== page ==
Trump Trade Talks With China Head for Stalemate

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The emerging stalemate in U.S.-China trade negotiations reflects a breakdown in trust and widening differences that are unlikely to be resolved soon.

President Donald Trump on Monday again accused China of backing out of a deal that was taking shape with U.S. officials, saying Beijing reneged on an agreement to enshrine a wide range of reforms in Chinese law. That dispute grew out of an earlier deadlock over how and when to remove existing American tariffs that provoked Beijing to threaten quit the talks, people briefed on the discussions said.

“I say openly to President Xi & all of my many friends in China that China will be hurt very badly if you don’t make a deal because companies will be forced to leave China for other countries,” Trump wrote on Twitter. “You had a great deal, almost completed, & you backed out!”

Both the U.S. and China had tried to project calm since the latest round of discussions ended on Friday and said that they plan to continue negotiations in the hopes of avoiding a tumble in markets and broader economic damage. But that facade masks fundamental divisions, with U.S. officials increasingly convinced that hardliners in Beijing are winning the internal debate on reforms.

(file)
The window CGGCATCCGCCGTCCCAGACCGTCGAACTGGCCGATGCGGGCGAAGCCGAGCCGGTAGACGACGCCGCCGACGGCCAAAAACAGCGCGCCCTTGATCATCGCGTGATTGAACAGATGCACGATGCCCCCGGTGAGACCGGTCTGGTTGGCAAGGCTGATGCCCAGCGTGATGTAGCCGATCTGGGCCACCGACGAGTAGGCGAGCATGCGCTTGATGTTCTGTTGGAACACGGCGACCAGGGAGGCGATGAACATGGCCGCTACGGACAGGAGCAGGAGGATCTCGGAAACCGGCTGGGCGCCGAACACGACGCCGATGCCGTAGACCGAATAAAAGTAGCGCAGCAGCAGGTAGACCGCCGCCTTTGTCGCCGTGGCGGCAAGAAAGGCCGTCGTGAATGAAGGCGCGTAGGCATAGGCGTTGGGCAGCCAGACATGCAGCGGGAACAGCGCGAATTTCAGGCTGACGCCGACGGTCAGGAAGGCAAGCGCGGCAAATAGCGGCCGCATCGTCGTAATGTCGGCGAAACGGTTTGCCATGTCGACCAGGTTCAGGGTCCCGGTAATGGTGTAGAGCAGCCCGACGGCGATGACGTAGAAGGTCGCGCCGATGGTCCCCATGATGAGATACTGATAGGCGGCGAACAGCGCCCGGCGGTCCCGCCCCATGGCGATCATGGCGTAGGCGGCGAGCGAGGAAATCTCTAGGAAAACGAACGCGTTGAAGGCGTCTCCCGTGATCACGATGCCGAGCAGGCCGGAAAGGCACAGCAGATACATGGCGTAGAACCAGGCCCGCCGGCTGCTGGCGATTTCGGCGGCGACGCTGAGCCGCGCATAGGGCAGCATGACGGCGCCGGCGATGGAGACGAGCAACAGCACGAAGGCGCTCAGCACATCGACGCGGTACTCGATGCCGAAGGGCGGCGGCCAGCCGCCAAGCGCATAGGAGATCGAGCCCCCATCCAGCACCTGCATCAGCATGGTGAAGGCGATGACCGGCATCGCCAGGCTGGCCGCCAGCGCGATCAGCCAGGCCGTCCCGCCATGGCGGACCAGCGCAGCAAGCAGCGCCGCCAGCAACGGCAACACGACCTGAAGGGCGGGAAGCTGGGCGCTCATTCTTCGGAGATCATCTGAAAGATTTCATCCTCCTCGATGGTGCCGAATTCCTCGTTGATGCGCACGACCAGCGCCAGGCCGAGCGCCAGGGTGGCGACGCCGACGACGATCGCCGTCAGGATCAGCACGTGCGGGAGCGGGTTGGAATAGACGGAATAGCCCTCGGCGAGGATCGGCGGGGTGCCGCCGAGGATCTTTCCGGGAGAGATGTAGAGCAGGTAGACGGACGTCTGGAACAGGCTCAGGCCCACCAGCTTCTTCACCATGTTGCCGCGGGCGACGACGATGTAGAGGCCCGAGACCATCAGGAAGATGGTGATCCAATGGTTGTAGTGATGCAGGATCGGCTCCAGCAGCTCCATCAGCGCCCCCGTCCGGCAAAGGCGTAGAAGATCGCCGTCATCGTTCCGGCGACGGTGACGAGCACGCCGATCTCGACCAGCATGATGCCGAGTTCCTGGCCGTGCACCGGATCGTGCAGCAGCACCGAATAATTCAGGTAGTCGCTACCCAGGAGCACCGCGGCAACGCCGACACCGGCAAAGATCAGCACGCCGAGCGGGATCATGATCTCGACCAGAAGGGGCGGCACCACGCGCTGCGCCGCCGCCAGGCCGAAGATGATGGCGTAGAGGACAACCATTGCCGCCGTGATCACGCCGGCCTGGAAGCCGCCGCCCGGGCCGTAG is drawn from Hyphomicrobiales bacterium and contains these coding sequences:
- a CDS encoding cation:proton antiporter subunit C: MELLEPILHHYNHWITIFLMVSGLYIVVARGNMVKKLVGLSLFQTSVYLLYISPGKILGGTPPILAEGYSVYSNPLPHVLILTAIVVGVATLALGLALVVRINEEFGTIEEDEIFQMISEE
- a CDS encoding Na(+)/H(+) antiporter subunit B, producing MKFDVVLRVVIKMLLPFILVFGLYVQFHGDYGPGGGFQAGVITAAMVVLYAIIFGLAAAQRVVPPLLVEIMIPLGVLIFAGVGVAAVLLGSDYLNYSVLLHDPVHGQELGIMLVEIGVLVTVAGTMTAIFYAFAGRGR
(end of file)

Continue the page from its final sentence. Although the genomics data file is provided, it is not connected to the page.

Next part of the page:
As China considers how to respond to higher U.S. tariffs, Trump suggested that China would only be harming its own economy if the country responds with more punitive measures on American products. “China should not retaliate — will only get worse!” he tweeted.

Meantime, Chinese state media blamed the U.S. for the impasse and talked up its economic resilience, with the People’s Daily saying in a front-page commentary that the U.S. should take full responsibility for the setbacks because it went back on its word and imposed more levies.

The ongoing uncertainty means more turmoil for financial markets: Stocks in Asia fell along with U.S. and European equity futures, the yuan and Treasury yields.

The latest breakdown has prompted an escalation in the tariff war between the world’s two largest economies that looks increasingly like the International Monetary Fund and others’ worst-case scenario for a global economy already forecast to grow this year at its slowest rate since the immediate aftermath of the 2008 financial crisis.

On Monday, U.S. officials are expected to announce details of their plans to impose a 25% additional tariff on all remaining imports from China — some $300 billion in trade. Beijing is still working on its own retaliations to last week move by Trump to impose a 25% punitive tariff on more than 5,700 products worth some $200 billion annually.

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Larry Kudlow, Trump’s top economic adviser, said on Sunday that no further talks had been scheduled, though he raised the possibility that Trump and President Xi Jinping will meet on the sidelines of a Group of 20 summit in Japan at the end of June.

In an interview with Fox News, Kudlow played down the economic impact of an escalation of tariffs by both sides, while conceding that economists and businesses were right when they challenged Trump’s assertion that China was paying the cost of the tariffs.

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